Spirituality is a complex part of human life, which has cognitive or philosophic aspects (search for meaning and purpose in life, beliefs and values) and experiential or emotional aspects (feelings of love, connection, inner peace and comfort). It can be religious, but it also can be non-religious. It includes beliefs, practices and experiences that help us feel connected to something bigger than ourselves, whether that is God, nature or our community. It also involves a sense of connection to other people, other humans or animals. It can be a practice like prayer, meditation or yoga, but it also can be experiences like quiet reflection or time spent in nature.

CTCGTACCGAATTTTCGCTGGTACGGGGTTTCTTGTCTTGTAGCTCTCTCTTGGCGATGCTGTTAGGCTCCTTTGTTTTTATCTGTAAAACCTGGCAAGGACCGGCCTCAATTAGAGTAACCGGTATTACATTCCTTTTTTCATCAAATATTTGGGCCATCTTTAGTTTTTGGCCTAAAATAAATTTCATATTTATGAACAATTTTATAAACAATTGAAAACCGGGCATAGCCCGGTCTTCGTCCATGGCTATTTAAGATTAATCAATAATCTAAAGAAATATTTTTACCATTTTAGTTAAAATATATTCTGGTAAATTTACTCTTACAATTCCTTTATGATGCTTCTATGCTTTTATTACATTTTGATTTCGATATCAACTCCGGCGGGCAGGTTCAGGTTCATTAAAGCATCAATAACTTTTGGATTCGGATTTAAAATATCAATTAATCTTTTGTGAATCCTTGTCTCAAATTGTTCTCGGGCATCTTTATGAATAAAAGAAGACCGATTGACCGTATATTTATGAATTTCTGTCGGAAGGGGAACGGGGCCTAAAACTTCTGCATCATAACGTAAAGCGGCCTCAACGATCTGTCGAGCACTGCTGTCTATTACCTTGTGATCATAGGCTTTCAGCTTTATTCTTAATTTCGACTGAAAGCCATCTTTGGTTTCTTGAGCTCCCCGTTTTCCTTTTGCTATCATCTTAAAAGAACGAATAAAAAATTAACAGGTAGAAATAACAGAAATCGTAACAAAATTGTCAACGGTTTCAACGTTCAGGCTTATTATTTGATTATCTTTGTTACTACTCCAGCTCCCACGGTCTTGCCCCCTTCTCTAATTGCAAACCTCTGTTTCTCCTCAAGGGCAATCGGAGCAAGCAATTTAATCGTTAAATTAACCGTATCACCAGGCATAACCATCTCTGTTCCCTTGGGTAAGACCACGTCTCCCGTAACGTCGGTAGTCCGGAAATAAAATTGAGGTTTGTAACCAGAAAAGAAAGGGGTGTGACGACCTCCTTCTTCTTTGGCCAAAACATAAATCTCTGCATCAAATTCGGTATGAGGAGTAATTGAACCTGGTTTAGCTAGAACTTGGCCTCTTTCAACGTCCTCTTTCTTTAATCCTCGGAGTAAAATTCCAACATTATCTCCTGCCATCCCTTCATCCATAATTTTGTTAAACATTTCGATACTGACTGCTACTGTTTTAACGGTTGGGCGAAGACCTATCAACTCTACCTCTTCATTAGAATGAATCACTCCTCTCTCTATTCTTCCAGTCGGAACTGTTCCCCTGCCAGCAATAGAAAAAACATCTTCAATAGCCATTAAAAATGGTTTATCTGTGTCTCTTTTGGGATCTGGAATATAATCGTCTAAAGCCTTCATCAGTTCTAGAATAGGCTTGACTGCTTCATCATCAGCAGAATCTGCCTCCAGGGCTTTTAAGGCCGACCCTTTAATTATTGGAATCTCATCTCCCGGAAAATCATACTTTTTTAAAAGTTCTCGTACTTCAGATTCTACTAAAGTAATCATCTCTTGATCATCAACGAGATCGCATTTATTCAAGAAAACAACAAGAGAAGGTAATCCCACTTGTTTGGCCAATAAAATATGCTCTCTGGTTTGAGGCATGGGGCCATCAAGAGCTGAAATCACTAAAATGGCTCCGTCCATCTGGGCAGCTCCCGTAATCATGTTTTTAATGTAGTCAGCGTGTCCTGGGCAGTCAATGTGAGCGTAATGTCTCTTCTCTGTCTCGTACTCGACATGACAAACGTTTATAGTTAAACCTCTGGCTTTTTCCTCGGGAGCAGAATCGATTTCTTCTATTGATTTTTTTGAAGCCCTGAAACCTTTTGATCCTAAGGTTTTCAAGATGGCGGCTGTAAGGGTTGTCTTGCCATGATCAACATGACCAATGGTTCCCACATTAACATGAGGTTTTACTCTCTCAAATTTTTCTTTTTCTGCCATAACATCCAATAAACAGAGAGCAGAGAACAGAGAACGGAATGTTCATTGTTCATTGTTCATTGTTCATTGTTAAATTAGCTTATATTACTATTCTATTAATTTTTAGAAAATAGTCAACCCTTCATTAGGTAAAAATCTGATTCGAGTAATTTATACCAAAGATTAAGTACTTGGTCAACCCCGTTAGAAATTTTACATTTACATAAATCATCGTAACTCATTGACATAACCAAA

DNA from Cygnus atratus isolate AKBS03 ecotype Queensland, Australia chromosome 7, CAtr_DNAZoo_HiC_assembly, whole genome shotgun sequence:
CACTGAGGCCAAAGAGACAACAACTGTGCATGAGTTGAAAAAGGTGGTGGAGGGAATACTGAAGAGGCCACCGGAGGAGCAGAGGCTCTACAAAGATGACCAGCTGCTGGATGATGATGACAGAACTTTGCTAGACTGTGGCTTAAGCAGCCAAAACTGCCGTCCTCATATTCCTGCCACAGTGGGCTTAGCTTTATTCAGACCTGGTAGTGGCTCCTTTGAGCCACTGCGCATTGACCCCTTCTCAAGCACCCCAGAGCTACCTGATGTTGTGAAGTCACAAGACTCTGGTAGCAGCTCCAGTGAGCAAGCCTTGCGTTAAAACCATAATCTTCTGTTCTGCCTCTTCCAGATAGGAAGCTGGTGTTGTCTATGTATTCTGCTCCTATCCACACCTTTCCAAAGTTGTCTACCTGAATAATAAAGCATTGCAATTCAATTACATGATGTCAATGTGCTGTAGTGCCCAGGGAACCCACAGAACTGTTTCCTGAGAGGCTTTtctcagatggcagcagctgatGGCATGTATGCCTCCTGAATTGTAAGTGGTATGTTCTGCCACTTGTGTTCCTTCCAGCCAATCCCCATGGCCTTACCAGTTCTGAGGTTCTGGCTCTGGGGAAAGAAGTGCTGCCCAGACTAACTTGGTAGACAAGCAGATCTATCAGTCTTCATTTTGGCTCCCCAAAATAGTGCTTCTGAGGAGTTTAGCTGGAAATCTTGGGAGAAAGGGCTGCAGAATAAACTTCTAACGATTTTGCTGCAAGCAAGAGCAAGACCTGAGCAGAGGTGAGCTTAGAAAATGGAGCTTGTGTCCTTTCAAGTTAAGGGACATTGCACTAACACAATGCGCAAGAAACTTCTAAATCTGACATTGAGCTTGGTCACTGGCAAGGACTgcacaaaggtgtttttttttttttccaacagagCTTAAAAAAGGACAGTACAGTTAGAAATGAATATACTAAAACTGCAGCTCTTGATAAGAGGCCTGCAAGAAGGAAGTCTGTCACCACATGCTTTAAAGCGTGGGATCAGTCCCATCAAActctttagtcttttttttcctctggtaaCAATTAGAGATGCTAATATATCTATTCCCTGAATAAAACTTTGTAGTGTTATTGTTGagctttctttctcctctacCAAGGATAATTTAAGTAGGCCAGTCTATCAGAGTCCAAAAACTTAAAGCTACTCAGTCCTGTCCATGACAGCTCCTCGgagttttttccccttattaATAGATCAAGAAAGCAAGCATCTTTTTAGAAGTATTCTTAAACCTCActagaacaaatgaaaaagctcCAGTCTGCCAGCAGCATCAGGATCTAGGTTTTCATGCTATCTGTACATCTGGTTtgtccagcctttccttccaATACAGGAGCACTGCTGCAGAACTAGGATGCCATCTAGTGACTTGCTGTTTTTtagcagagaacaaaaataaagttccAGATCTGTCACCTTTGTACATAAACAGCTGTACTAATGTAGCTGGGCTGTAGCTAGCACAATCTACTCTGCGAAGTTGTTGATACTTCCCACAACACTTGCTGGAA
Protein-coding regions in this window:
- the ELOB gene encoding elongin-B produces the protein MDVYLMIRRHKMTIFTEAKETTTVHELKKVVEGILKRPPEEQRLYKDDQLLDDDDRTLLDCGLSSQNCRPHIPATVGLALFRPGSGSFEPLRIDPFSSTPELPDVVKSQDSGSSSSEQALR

For some people, spirituality is a core part of their identity, and it influences their daily lives in important ways. This is especially true for patients living with HIV and those coping with chronic illness, where spirituality may increase feelings of hope, support and connection. It can be helpful for patients to incorporate a spiritual component into their mental health treatment, which has been shown to decrease depression and anxiety and improve quality of life.
There are many different definitions of spirituality, but most healthcare professionals define it as a set of beliefs and practices that promote connection to something greater than yourself. This article reviews the literature on the definition of spirituality in healthcare, identifies its main dimensions and proposes a framework that operationalizes the understanding of this concept.